Brought to you by:

New compliance data sparks call for ‘root and branch’ review

Facebook Twitter LinkedIn Google

A rise in code breaches blamed on staff actions has cast doubt over life insurers’ assertions that they have adequate training frameworks in place for employees, according to the Life Code Compliance Committee (LCCC).

The LCCC says life insurers should carry out a “root and branch” review of their internal processes after its annual code compliance report shows 93% of isolated breaches for the 12 months to June 30 last year were attributed to people-related issues. This is up from 88% in the year-earlier corresponding period.

Human error was the biggest reason cited, accounting for 1560 of 4975 isolated breaches. An isolated breach is defined as a single breach resulting from a specific cause at a point in time and impacting one customer.

Failure to follow process and procedure is the second-biggest culprit (1462), followed by skills and training (989), resourcing (375) and training on code compliance process (246), the LCCC’s Annual Data and Compliance Report 2019/20 found.

“Given subscribers’ assertions that they have frameworks in place to ensure the competency of their underwriters and claims staff, the Committee is at a loss to understand why people-related issues continue to be the cause of so many breaches,” Chairman Anne Brown said.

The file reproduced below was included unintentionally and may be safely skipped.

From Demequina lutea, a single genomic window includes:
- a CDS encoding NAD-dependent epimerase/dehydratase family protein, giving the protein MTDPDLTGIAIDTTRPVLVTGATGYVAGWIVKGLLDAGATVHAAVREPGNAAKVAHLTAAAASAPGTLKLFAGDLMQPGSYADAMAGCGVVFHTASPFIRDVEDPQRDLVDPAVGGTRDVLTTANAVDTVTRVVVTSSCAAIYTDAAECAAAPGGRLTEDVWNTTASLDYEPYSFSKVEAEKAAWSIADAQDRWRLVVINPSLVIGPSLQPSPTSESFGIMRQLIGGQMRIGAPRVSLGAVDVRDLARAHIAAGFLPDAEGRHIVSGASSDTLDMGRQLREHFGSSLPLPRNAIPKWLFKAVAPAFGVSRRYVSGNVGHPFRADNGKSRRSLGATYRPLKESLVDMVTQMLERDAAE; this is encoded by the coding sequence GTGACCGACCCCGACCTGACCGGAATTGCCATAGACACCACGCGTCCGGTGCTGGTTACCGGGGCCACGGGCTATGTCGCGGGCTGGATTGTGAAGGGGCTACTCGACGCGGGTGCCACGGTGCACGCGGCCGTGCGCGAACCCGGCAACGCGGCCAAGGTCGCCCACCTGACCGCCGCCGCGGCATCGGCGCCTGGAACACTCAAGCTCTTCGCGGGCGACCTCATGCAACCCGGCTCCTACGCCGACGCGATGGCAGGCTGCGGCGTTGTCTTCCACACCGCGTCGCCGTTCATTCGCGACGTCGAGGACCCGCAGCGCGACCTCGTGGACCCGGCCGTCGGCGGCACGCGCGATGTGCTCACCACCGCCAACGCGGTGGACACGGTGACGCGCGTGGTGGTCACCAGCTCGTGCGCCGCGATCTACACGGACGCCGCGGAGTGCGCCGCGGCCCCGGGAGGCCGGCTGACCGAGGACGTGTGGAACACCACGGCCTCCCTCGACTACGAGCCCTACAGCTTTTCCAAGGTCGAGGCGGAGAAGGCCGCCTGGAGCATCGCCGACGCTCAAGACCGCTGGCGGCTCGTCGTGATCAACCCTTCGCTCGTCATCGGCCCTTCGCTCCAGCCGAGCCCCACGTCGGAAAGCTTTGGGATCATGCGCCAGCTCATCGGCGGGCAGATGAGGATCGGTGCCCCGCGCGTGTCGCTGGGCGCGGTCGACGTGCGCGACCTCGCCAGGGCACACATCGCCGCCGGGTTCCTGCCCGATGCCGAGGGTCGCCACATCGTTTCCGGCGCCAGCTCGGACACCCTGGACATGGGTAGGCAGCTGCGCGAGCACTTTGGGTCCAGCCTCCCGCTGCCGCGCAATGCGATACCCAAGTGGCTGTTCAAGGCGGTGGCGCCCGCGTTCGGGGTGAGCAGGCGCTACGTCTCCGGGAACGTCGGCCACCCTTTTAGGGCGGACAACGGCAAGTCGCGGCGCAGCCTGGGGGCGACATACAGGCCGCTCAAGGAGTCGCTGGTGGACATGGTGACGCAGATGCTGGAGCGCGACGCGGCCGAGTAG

“Are subscribers’ competency frameworks not sufficiently robust? Or are subscribers simply nominating ‘human error’ or ‘processes and procedures not being followed’ as a default option instead of investigating the root cause of the breach?

“Either way, if subscribers are serious about preventing breaches, we would urge them to look beyond who or what caused the breach to find out why the breach occurred.”

She says the committee is sceptical of subscribers’ declarations that they have the necessary processes and procedures in place to achieve code compliance, including processes around training, monitoring and breach correction.

“We urge subscribers to conduct a root and branch analysis of why their staff continue to make mistakes that lead to code breaches, including a thorough review of all code competency training and monitoring activities,” the report says.

The report’s findings this year are based on data from 25 code subscribers including 16 life insurance issuers and five reinsurers.

Other key findings from the report are:

  • Covers in force fell by 20% in 2019/20 following the introduction of new laws to protect superannuation funds and control the sale of consumer credit insurance and funeral cover
  • Most claims decisions were made within the timeframes set out in the code. Where Unexpected Circumstances delayed claims decisions, most subscribers were able to explain why
  • While overall complaint numbers were similar to the previous reporting period, complaints about claims rose 40%, with most of these relating to the time it took subscribers to assess customers’ claims
  • Breach events relating to claims, policy changes and cancellation rights impacted the most customers

Click here to access the report.